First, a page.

American consumers are keenly aware of the price of gasoline, but uninformed about what drives that price. When asked about the federal gas tax, for example, six in ten Americans said the tax rate goes up every year.1 In reality, the federal gas tax hasn’t budged from its 18.4 cent rate in almost twenty years, and roughly half the states haven’t seen their gas tax rates change in a decade or more.2
Stagnant federal and state gas taxes have become an increasingly small fraction of what drivers pay at the pump. At the turn of the century, roughly one-third of the amount drivers paid for gasoline went toward funding transportation infrastructure through federal and state gas tax collections. As Figure 1 shows, that share has plummeted to just 14 percent today.
Rather than being driven by taxes, higher gas prices are almost entirely attributable to the rise in the price of crude oil—the main ingredient that goes into making gasoline. Growing worldwide demand for gasoline, oil industry mergers, OPEC’s supply decisions, and a host of other factors have pushed crude oil prices upward, and gasoline prices along with them.3 Meanwhile, refiners’ decisions to keep less gas on hand in their inventories, as well as a growing reliance on imported gasoline, have allowed for the wild up-and-down swings in gas prices with which American drivers are familiar. 4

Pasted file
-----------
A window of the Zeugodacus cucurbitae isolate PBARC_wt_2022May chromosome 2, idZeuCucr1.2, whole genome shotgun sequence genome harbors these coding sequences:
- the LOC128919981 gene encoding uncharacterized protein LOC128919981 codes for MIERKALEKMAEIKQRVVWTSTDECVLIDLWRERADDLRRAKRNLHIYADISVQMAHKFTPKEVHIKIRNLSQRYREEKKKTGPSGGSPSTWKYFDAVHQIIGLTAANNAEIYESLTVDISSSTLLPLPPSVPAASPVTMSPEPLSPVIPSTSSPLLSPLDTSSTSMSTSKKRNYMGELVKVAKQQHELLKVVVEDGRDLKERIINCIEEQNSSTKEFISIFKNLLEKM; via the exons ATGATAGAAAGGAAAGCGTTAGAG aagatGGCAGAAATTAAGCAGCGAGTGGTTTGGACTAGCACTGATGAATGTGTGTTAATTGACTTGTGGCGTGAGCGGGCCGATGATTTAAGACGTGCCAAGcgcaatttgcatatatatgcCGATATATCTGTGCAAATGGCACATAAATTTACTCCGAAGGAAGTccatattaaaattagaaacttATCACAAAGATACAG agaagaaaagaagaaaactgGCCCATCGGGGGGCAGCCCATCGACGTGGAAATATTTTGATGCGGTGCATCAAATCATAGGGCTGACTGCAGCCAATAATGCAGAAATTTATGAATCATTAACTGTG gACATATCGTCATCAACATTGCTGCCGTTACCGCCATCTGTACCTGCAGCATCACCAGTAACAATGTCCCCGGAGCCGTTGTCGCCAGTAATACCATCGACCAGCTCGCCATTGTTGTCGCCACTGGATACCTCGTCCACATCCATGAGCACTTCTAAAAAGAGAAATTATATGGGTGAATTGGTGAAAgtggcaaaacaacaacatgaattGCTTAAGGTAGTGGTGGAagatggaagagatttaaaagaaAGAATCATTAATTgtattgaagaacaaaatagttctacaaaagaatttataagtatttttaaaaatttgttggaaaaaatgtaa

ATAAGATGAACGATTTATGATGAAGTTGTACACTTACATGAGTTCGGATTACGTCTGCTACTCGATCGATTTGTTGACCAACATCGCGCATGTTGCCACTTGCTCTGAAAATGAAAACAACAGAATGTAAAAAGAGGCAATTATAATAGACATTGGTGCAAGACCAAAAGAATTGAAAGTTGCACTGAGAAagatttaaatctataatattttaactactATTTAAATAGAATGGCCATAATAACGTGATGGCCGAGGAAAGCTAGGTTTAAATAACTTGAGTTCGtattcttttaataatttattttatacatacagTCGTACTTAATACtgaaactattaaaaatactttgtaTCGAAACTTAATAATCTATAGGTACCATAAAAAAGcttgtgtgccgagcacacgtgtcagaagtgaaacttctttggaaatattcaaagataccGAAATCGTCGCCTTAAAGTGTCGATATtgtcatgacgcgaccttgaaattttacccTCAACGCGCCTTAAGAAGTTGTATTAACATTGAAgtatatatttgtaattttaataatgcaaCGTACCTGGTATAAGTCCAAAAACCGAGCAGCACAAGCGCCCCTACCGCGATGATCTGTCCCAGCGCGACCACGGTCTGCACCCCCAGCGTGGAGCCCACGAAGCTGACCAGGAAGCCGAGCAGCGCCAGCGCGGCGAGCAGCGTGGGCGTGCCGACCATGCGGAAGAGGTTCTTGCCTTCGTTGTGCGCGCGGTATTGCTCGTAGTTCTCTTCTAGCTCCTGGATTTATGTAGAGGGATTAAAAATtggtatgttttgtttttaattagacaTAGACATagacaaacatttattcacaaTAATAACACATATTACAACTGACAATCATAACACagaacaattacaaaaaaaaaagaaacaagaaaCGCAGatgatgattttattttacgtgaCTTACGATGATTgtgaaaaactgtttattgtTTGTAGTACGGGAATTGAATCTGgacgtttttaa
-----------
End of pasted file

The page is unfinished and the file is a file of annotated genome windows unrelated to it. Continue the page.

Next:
Gas taxes, meanwhile, have had virtually no impact on the increasingly high and volatile price of gasoline. The average combined state and local gas tax has increased by less than 5 cents per gallon since 2000, while the federal gas tax has remained completely unchanged over that period.5 Growth in crude oil prices by contrast, has tacked an additional $1.73 onto the price of each gallon of gasoline—rising from a cost of 61 cents per gallon of gas to $2.34 per gallon, as Figure 3 below shows.
Few drivers enjoy paying more for gasoline, but paying more because of a gas tax increase is very different than paying more because of rising crude oil prices.
Enacting increases in federal and state gas taxes—whose purchasing power has been decimated by construction cost growth and the switch to more fuel-efficient cars—would bring with it significant benefits in the form of funding for a safer and more efficient transportation system.6 At a time when American drivers waste over 5 billion hours and nearly 3 billion gallons of burnt fuel stuck in traffic each year, the need for such investments could not be more clear.7
While the stubbornly high price of gas has made it politically difficult for lawmakers to propose raising the gas tax, voters should be aware that the gas tax is not to blame for those high prices. Continuing to delay raising the gas tax because of crude oil price growth will bring with it enormous costs for American infrastructure and the hundreds of millions of people that use it every day.
5 This is a volume-weighted average of nominal gas tax rates. See American Petroleum Institute. “Nationwide and State-by-State Motor Fuel Taxes.” Background Paper: Policy Analysis and Statistics Department. April 2000. See also American Petroleum Institute. “State Motor Fuel Taxes: 2013.” Last updated April 23, 2013. Available at: http://www.api.org/oil-and-natural-gas-overview/industry-economics/fuel-taxes
6 For an analysis of the impact of inflation on state and federal gas taxes, see: http://www.itep.org/bettergastax/